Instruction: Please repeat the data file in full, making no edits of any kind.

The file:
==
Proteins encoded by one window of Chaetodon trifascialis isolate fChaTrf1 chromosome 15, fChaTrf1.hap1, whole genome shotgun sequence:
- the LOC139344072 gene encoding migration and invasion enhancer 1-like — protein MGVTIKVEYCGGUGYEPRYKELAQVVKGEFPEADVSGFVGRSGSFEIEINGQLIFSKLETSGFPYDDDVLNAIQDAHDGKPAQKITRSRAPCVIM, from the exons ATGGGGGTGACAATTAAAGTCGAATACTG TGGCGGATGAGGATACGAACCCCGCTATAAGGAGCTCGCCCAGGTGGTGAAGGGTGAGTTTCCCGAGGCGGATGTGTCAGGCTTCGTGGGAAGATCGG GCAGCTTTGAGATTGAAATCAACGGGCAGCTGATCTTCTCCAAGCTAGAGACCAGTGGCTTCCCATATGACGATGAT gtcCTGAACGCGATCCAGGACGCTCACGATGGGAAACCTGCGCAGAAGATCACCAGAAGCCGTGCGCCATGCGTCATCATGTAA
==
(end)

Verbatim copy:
Proteins encoded by one window of Chaetodon trifascialis isolate fChaTrf1 chromosome 15, fChaTrf1.hap1, whole genome shotgun sequence:
- the LOC139344072 gene encoding migration and invasion enhancer 1-like — protein MGVTIKVEYCGGUGYEPRYKELAQVVKGEFPEADVSGFVGRSGSFEIEINGQLIFSKLETSGFPYDDDVLNAIQDAHDGKPAQKITRSRAPCVIM, from the exons ATGGGGGTGACAATTAAAGTCGAATACTG TGGCGGATGAGGATACGAACCCCGCTATAAGGAGCTCGCCCAGGTGGTGAAGGGTGAGTTTCCCGAGGCGGATGTGTCAGGCTTCGTGGGAAGATCGG GCAGCTTTGAGATTGAAATCAACGGGCAGCTGATCTTCTCCAAGCTAGAGACCAGTGGCTTCCCATATGACGATGAT gtcCTGAACGCGATCCAGGACGCTCACGATGGGAAACCTGCGCAGAAGATCACCAGAAGCCGTGCGCCATGCGTCATCATGTAA